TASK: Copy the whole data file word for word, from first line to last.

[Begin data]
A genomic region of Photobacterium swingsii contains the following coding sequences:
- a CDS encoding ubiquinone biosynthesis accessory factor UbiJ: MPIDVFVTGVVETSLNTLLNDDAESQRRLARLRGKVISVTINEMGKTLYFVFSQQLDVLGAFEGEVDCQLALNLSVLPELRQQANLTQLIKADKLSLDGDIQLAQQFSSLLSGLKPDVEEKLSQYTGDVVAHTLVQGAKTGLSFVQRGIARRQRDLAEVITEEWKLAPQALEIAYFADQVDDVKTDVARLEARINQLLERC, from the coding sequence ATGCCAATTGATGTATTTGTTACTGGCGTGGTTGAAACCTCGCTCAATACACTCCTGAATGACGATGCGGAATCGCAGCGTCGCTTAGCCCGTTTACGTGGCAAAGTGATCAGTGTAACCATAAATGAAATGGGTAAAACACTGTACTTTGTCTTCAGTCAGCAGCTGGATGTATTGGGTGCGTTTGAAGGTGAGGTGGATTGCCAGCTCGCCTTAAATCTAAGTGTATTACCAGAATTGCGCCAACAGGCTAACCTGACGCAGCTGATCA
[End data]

A genomic region of Photobacterium swingsii contains the following coding sequences:
- a CDS encoding ubiquinone biosynthesis accessory factor UbiJ: MPIDVFVTGVVETSLNTLLNDDAESQRRLARLRGKVISVTINEMGKTLYFVFSQQLDVLGAFEGEVDCQLALNLSVLPELRQQANLTQLIKADKLSLDGDIQLAQQFSSLLSGLKPDVEEKLSQYTGDVVAHTLVQGAKTGLSFVQRGIARRQRDLAEVITEEWKLAPQALEIAYFADQVDDVKTDVARLEARINQLLERC, from the coding sequence ATGCCAATTGATGTATTTGTTACTGGCGTGGTTGAAACCTCGCTCAATACACTCCTGAATGACGATGCGGAATCGCAGCGTCGCTTAGCCCGTTTACGTGGCAAAGTGATCAGTGTAACCATAAATGAAATGGGTAAAACACTGTACTTTGTCTTCAGTCAGCAGCTGGATGTATTGGGTGCGTTTGAAGGTGAGGTGGATTGCCAGCTCGCCTTAAATCTAAGTGTATTACCAGAATTGCGCCAACAGGCTAACCTGACGCAGCTGATCA